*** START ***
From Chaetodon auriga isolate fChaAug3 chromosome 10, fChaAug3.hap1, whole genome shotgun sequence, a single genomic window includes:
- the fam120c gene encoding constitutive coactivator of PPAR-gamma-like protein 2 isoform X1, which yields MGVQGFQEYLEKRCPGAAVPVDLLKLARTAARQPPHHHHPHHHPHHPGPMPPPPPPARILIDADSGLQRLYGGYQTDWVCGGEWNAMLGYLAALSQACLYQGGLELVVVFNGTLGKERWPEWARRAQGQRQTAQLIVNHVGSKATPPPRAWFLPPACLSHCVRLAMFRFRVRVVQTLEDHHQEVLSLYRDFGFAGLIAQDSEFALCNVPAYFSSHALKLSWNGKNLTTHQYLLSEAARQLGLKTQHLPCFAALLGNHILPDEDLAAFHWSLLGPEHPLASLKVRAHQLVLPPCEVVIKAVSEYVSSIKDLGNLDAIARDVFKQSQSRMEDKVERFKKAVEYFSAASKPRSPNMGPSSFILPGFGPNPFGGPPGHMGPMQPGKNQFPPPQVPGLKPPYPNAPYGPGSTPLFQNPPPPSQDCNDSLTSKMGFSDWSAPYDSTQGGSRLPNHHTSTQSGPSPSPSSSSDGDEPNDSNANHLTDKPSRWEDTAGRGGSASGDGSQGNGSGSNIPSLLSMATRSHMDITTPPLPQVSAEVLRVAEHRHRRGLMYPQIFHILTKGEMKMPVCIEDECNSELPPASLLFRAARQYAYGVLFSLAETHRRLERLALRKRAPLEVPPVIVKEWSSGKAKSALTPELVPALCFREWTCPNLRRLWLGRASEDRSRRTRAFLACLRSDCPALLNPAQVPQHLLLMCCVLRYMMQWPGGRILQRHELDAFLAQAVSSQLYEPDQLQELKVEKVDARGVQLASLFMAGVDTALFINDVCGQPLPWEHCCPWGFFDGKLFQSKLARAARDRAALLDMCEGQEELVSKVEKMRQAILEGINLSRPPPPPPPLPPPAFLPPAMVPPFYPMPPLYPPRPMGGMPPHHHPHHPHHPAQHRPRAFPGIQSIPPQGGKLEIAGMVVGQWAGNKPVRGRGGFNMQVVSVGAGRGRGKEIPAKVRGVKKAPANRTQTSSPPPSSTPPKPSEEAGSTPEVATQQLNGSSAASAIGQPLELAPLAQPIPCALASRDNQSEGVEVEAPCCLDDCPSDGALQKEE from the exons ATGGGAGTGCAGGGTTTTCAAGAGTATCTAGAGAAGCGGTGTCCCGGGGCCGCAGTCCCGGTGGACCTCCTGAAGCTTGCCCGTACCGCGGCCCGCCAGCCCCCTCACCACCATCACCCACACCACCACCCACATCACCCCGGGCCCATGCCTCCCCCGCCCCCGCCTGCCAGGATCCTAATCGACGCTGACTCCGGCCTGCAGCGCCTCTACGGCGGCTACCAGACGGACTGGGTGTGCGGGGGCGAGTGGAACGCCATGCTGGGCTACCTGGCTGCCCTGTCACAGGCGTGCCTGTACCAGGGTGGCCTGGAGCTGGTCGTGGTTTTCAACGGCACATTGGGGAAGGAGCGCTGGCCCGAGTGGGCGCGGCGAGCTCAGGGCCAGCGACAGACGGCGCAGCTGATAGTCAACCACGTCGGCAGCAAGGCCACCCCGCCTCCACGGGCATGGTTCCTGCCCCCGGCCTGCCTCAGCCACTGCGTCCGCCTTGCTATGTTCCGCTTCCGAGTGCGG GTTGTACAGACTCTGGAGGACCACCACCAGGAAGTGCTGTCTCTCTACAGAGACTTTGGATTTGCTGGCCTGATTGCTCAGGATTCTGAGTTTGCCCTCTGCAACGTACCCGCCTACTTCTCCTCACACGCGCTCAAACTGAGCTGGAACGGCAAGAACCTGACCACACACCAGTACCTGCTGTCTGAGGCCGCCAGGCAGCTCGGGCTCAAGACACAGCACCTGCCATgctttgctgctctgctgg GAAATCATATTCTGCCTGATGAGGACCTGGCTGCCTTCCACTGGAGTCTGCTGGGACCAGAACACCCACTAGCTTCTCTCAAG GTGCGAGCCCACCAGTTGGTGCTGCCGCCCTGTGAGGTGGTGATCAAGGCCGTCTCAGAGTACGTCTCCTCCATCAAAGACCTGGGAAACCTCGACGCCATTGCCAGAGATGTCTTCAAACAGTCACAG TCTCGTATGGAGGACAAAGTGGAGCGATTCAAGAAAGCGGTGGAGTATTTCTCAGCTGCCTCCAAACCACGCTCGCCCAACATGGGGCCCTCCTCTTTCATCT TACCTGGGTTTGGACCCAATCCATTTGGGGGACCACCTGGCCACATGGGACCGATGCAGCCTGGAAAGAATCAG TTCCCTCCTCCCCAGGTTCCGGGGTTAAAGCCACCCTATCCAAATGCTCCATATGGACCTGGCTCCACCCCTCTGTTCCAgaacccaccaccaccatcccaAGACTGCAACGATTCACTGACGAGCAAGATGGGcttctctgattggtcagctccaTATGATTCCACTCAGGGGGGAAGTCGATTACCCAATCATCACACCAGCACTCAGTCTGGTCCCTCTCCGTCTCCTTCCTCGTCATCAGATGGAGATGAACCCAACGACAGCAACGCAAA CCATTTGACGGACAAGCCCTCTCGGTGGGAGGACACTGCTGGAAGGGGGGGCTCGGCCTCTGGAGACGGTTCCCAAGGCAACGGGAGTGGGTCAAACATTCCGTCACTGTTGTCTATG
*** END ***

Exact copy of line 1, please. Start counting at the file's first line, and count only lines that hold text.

From Chaetodon auriga isolate fChaAug3 chromosome 10, fChaAug3.hap1, whole genome shotgun sequence, a single genomic window includes: